The technology is just another challenge piled on top of the pandemic and the time crunch.
"This is what's making my stomach hurt. There's so much that isn't right about this," says a census field supervisor in California. "I know for the next 10 years, it won't be an accurate count. I don't know what we can do about it."
Many census workers say that while they can still carry their equipment and badges, they are dedicated to knocking on as many doors as they can to try to make sure that the census data are as complete as possible and that communities get their fair share in federal funding and political representation.
"One more is better than zero," says the census field supervisor working in the Mid-Atlantic. "I would take that any given day."
The timeline facing census workers may change if Congress does pass a law soon that extends deadlines. But last week, House Speaker Nancy Pelosi, D-Calif., signaled that discussions about the census have not gotten very far in negotiations with Republican leaders for the next coronavirus relief package.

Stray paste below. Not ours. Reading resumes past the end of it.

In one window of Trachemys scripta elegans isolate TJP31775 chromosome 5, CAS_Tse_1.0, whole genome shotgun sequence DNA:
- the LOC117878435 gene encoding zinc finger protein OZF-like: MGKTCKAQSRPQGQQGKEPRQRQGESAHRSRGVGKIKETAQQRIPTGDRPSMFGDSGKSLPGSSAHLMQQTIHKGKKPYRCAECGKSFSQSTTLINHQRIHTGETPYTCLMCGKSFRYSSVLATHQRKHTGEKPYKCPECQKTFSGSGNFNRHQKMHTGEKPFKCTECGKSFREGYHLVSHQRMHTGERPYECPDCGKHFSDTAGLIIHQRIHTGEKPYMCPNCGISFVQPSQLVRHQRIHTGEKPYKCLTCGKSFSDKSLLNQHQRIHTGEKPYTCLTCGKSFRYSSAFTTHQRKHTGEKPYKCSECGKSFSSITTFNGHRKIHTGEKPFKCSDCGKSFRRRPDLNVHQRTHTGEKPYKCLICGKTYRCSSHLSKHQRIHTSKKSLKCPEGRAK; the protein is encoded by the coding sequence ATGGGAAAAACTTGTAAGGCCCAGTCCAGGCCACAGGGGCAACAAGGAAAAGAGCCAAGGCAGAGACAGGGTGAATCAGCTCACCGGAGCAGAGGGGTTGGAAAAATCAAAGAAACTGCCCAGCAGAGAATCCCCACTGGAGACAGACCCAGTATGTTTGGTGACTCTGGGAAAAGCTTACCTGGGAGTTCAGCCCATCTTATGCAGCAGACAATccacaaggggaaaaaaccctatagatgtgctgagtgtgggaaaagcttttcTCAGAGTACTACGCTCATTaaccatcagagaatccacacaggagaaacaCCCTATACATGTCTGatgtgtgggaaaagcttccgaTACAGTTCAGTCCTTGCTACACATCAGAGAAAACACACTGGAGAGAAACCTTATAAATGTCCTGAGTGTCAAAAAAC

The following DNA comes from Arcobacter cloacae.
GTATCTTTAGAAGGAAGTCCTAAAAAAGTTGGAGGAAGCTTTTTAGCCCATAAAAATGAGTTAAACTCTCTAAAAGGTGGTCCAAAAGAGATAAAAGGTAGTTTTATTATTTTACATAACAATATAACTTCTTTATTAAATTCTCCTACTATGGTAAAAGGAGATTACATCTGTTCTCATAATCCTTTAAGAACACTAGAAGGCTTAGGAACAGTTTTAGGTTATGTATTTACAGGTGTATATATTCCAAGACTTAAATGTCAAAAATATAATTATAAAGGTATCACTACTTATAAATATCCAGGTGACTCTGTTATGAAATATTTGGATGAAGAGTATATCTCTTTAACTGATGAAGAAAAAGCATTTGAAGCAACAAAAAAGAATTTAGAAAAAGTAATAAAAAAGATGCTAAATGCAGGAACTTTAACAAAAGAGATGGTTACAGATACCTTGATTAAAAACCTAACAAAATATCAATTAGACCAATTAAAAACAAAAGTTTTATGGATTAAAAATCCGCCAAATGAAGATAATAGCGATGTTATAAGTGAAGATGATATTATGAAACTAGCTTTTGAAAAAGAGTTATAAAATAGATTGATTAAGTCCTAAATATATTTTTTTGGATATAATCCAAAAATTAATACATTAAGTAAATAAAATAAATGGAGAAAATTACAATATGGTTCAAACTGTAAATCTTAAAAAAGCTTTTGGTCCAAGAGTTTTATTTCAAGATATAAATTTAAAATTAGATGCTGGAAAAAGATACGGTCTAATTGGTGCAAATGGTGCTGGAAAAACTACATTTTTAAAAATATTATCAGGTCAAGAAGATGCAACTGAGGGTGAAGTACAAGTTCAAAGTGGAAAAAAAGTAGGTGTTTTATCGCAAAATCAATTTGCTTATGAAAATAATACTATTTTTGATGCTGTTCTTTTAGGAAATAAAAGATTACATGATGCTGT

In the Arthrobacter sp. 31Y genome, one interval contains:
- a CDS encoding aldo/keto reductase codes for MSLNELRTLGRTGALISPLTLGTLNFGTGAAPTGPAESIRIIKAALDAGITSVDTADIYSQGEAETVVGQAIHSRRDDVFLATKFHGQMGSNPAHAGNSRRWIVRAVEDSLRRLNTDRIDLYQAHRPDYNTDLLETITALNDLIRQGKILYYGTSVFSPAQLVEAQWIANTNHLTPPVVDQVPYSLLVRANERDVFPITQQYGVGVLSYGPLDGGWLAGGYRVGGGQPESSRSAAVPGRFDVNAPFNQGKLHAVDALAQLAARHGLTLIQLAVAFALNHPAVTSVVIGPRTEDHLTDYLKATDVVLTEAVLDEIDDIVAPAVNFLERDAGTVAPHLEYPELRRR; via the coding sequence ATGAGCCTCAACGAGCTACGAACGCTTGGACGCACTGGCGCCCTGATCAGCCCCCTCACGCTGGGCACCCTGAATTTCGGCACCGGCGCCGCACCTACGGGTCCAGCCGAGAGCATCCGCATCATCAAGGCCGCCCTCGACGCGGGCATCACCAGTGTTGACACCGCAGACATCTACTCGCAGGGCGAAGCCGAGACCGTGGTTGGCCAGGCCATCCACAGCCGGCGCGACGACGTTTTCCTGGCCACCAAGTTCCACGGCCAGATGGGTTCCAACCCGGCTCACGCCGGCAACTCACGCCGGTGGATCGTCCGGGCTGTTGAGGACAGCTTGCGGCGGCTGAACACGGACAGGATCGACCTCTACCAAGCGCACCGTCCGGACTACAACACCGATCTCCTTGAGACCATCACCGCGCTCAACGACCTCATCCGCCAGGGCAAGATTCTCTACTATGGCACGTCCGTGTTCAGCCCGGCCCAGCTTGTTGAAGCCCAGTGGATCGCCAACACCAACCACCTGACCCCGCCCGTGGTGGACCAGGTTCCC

This week, Sen. Jeanne Shaheen of New Hampshire, the top Democrat on the Senate appropriations subcommittee that funds the bureau, asked for the Commerce Department inspector general to investigate the decision to speed up the census schedule.
"I believe that this deviation in schedule is driven not by expert opinions of career Census Bureau employees but by external pressure from the White House and the Department of Commerce for perceived political gain," Shaheen wrote to Inspector General Peggy Gustafson.
The last-minute pivot has also raised concerns about the reliability of the count's results for Chris Mihm, managing director of the strategic issues team at the Government Accountability Office. The federal watchdog agency has kept the 2020 census on its list of "high risk" government projects since 2017.
Mihm says Census Bureau officials told the GAO that they were given "hours rather than days or weeks" to revise their plans to finish counting by the end of September.
"Each census has generally been an improvement in terms of the quality and completeness over the preceding census," Mihm adds. "We run a very real risk this time of backsliding."
This story was originally published by NPR.